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Marketing: Don’t They Know It’s Good For Them?
By Peter Lawless
Sometimes even convincing your nearest and dearest, to do something, you know will benefit them, can seem impossible. Now try doing that to strangers! That is what seems like to most business owners. So do you do it? How do you create your message? By questioning existing customers who are similar to the ones you are going to market to.
I am sure you have all heard how people learn things. The law of tell, show and involve;
1. If you are told something, you might remember 1-2%.
2. If you see something, you will probably remember over 10%.
3. However, being involved in a situation, the chances are in excess of 50%.
We are after all the sum of our experiences.
So let's take the nearest and dearest theme. We all know that fire is hot; it can burn you and is dangerous. But do small children really understand this. So we tell them, we even shout at them, but they just don't get it.
We bring them up to a fire and show them the crackling logs, and how they are burning, and tell them it could be them.yes, some recognition of danger!
So we need to involve them. Now please do not go and ram your two year old child's hand into the fire. Demonstrate to them; show them how something goes from cold to warm, and then to hot. Let them feel the stages. Gradually build it up so it is too hot to touch.
They have been involved they understand it.
Marketing is very similar. Once you have an idea how someone is going to react to a message, you need to involve them.
How do you create the message? Through
questioning existing customers who are similar to the ones you are going to market to. Find out what they react to, what they want, and how they go about buying things.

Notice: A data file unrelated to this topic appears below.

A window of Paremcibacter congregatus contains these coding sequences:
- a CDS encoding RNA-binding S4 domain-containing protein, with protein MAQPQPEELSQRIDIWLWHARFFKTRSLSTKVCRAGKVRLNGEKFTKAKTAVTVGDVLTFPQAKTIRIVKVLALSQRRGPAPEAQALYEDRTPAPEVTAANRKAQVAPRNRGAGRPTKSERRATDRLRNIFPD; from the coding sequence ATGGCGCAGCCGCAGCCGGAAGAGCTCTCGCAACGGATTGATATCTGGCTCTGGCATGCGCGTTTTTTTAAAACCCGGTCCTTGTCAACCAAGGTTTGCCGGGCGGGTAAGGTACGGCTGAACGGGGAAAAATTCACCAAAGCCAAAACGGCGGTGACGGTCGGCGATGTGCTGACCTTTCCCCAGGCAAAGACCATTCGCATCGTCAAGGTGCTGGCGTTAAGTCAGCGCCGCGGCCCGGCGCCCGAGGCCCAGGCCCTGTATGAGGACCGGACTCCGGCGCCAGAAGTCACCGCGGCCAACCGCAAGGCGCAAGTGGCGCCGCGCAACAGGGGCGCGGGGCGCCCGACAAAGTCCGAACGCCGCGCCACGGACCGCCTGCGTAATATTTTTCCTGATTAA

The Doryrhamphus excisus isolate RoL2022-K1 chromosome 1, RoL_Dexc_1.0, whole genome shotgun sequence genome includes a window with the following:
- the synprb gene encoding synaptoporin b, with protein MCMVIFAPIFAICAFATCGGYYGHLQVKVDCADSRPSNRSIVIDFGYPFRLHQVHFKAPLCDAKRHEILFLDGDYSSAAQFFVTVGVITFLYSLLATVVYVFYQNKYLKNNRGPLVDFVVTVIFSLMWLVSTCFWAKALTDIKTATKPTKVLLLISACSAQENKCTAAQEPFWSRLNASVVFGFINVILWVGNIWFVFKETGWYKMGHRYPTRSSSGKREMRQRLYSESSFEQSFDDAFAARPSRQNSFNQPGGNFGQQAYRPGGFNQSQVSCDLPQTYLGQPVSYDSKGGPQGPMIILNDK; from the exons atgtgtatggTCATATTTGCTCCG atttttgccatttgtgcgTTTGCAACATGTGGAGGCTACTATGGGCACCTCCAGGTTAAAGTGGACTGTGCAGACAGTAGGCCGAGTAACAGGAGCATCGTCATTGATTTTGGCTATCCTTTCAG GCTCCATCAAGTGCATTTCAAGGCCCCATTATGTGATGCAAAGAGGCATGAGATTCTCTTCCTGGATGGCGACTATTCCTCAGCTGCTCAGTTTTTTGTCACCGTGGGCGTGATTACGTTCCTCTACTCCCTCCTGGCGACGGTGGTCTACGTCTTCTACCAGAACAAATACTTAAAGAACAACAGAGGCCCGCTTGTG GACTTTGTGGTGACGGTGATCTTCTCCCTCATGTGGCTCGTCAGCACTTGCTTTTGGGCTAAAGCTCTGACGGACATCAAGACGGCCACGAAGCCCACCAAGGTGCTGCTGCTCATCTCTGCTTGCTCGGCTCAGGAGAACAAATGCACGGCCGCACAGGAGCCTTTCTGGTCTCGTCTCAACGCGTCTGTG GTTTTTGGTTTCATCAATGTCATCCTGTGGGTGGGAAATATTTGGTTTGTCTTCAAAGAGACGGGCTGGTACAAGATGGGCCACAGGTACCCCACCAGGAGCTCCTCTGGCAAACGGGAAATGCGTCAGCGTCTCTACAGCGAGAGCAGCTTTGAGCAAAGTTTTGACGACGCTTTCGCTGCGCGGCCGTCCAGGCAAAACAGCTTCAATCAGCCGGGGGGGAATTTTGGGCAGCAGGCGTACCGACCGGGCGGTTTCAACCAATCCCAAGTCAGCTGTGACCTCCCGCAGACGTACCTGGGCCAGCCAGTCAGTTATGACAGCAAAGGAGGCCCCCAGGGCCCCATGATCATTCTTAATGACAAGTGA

And base your message on that. So how do you involve them? Certainly not by telling them what you do, or even shouting it. Remember, they just don't know they want it yet.
So ask them a few questions, get them to relate to their own problems, issues and desires. Get them to commit to an action; it could be as simple as signing up to a newsletter, where they can start to build a level of confidence in what you do. A car sales person will bring them for a test drive.
The more you do for that person, they more they will trust you and respect what it is you have to offer. After all, all you have done is modeled what you did really well for one customer, and helped others understand the enormous benefits of doing the same them selves.
Bottom line, is don't assume that your prospects even know how great your product might be, involve them, and they will end up telling you why they want it.
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This article was written by Peter Lawless, founder of 3R Sales and Marketing. For previous articles like this, visit 3R's Articles. Alternatively, subscribe to Success our free monthly Information Bulletin with sales and articles.